On July 12, chaplain Rajan Zed of Reno, Nev., became the first Hindu to deliver an opening prayer in the U.S. Senate. Zed is director of public affairs of Hindu Temple of Northern Nevada.
I found the response to this amazing. I suppose I shouldn’t have been surprised. After all, since 9/11, many people have looked askance at Hindus and Muslims. The prayer Chaplin Zed read was as follows (I believe):
“Let us pray. We meditate on the transcendental glory of the deity
supreme, who is inside the heart of the earth, inside the life of the
sky and inside the soul of heaven. May he stimulate and illuminate our
minds. Lead us from the unreal to real, from darkness to light, and
from death to immortality. May we be protected together, may we be
nourished together. May we work together with great vigour. May our
study be enlightening.”
Before he could even start, he was interrupted twice by protesters. As he read his prayer, yet another person interrupted. It isn’t the interruptions that bother me, although they are really rude. What would those people say if others interrupted their prayers? I am quite certain they would be completely outraged and indignant. The reactions afterward are what bothered me. Here is a sample of the reactions he found online:
“Hindu prayer in session is American values on faith in practice at their very best.”
“Insult to God.”
“A move which may draw God’s anger.”
“A slap in God’s face.”
“Intolerance from A to Zed.”
“One Nation, Under God (s).”
“With this prayer, USA has officially turned back on God.”
“Congratulations to the Senate for opening our collective mind.”
“Why Didn’t God Stop It?”
Several of those call out for comment. First of all, a pair: “A move which may draw God’s anger” and “Why Didn’t God Stop It?”. I’d really like to know why a Hindu prayer for the country and the Senate would anger God. Wouldn’t you think the murder rate all across this country would anger Him? How about the child abuse that seems rampant in this country and others? Wouldn’t you think He’d be a bit more concerned about those problems? Why would a prayer bother him? I suppose it goes back to the Old Testament (you shall have no other gods before me) but can’t there be different paths to God?
Secondly: “A slap in God’s face” and “an insult to God”. Really? This person knows exactly what offends God? Is he/she God’s spokesperson? I just don’t understand this, unless it goes back to the Old Testament. And on that note, I have to point out that you cannot simply pick and choose which rules to follow. If you are going to go back to the Old Testament, then really go back to the Old Testament. Are you ready for that? I doubt it: slavery is fine, women are completely subservient, and we all need to be offering various and sundry burnt offerings – daily. I don’t know about anyone else, but I am short on turtle doves, lambs, and calves.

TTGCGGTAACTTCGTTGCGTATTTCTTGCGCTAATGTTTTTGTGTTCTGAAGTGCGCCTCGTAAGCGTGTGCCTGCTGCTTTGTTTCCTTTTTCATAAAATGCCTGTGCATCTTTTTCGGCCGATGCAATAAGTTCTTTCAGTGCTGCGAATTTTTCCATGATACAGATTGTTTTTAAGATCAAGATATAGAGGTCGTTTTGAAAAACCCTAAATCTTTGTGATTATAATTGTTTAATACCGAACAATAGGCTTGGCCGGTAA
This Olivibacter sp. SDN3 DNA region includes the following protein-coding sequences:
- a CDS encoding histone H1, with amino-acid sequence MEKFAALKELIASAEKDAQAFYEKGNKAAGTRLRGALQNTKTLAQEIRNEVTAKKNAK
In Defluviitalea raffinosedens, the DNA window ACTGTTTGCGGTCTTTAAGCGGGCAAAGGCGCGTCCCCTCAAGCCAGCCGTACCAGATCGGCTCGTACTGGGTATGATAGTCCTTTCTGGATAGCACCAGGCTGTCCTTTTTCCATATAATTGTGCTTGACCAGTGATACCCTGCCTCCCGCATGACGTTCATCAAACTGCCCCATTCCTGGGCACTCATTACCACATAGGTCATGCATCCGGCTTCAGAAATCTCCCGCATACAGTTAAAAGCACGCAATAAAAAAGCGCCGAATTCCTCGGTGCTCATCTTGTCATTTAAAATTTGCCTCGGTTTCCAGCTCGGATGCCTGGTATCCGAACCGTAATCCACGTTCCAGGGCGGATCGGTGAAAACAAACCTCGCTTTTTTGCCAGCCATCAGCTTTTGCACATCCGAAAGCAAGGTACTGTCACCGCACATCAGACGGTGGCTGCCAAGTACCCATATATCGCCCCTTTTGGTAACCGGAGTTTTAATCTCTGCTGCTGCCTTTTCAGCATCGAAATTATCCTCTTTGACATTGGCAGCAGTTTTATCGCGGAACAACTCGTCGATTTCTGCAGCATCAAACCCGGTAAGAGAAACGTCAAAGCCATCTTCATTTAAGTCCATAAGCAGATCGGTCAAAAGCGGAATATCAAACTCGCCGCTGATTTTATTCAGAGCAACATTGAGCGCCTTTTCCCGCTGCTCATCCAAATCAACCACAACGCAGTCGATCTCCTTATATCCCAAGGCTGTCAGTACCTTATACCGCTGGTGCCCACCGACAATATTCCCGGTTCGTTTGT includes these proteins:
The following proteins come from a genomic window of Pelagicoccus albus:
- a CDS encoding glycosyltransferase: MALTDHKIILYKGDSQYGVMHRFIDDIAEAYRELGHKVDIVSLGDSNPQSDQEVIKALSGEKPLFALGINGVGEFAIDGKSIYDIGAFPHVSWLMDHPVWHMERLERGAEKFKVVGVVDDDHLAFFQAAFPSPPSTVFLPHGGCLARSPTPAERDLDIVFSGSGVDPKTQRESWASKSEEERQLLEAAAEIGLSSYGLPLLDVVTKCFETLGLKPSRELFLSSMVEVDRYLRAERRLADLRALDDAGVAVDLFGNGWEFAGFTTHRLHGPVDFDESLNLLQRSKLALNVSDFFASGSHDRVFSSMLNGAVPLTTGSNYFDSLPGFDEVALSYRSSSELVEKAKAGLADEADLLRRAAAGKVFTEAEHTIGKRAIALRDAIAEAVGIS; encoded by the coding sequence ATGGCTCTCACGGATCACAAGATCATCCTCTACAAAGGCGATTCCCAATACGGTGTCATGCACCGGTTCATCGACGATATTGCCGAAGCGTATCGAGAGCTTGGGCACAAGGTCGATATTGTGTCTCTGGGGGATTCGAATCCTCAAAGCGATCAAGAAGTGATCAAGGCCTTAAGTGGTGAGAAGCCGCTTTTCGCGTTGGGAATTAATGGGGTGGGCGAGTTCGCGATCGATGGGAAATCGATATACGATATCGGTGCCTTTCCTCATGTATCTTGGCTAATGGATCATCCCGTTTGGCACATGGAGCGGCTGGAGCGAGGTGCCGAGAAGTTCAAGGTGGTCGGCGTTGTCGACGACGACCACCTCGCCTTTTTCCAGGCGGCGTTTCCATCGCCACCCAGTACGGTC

Another point: “With this prayer, USA has officially turned back on God.” Why? Did Chaplain Zed suddenly convert all of us with that prayer? What was the Senate expected to do, rise up and slay him right there? I just don’t understand the thinking behind this comment. I don’t know about the person who made the comment, but I am still firmly Christian.
I thought this country was founded on the principle of religious freedom. Where did that go? When did we decide that religious freedom is everyone being Christian? As a Christian, I am bothered by those responses. I am ashamed of my countrymen – not all of them, of course. There was some support and Chaplain Zed goes on to say that many people emailed or called to give their support. That’s something. I particularly like the comment “Congratulations to the Senate for opening our collective mind.”
The God I believe in is a loving God, a merciful God. He isn’t seeking to strike a man down for praying that we meditate on the “transcendental glory of the deity supreme” and that “we work together with great vigor”. I believe that there are many paths to God and many names for Him. I believe that this country is better for its diversity and that hatred is a bad thing, no matter what the cause.
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